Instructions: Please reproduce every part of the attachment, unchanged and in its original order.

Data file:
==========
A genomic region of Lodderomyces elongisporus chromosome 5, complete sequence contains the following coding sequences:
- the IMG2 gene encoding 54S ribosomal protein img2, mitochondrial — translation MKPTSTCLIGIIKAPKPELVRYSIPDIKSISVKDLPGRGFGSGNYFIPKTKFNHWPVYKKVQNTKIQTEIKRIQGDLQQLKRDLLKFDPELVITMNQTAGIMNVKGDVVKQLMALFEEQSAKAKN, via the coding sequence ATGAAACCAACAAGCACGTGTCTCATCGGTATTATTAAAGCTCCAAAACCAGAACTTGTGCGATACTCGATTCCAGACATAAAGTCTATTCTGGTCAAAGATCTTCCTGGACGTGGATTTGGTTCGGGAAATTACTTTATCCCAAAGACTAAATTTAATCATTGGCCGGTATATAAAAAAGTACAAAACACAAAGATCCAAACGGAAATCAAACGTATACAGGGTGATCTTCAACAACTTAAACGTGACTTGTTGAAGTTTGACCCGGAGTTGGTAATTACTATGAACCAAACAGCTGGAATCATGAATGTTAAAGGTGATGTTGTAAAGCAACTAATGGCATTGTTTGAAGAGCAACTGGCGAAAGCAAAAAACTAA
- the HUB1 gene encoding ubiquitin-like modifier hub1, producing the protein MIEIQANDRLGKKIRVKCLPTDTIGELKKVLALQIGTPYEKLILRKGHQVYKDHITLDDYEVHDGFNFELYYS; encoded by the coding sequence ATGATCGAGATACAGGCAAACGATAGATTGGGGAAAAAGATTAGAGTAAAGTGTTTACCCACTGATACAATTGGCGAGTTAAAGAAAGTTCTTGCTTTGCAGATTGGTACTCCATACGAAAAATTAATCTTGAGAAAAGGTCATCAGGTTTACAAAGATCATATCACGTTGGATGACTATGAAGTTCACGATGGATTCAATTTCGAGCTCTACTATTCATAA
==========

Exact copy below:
A genomic region of Lodderomyces elongisporus chromosome 5, complete sequence contains the following coding sequences:
- the IMG2 gene encoding 54S ribosomal protein img2, mitochondrial — translation MKPTSTCLIGIIKAPKPELVRYSIPDIKSISVKDLPGRGFGSGNYFIPKTKFNHWPVYKKVQNTKIQTEIKRIQGDLQQLKRDLLKFDPELVITMNQTAGIMNVKGDVVKQLMALFEEQSAKAKN, via the coding sequence ATGAAACCAACAAGCACGTGTCTCATCGGTATTATTAAAGCTCCAAAACCAGAACTTGTGCGATACTCGATTCCAGACATAAAGTCTATTCTGGTCAAAGATCTTCCTGGACGTGGATTTGGTTCGGGAAATTACTTTATCCCAAAGACTAAATTTAATCATTGGCCGGTATATAAAAAAGTACAAAACACAAAGATCCAAACGGAAATCAAACGTATACAGGGTGATCTTCAACAACTTAAACGTGACTTGTTGAAGTTTGACCCGGAGTTGGTAATTACTATGAACCAAACAGCTGGAATCATGAATGTTAAAGGTGATGTTGTAAAGCAACTAATGGCATTGTTTGAAGAGCAACTGGCGAAAGCAAAAAACTAA
- the HUB1 gene encoding ubiquitin-like modifier hub1, producing the protein MIEIQANDRLGKKIRVKCLPTDTIGELKKVLALQIGTPYEKLILRKGHQVYKDHITLDDYEVHDGFNFELYYS; encoded by the coding sequence ATGATCGAGATACAGGCAAACGATAGATTGGGGAAAAAGATTAGAGTAAAGTGTTTACCCACTGATACAATTGGCGAGTTAAAGAAAGTTCTTGCTTTGCAGATTGGTACTCCATACGAAAAATTAATCTTGAGAAAAGGTCATCAGGTTTACAAAGATCATATCACGTTGGATGACTATGAAGTTCACGATGGATTCAATTTCGAGCTCTACTATTCATAA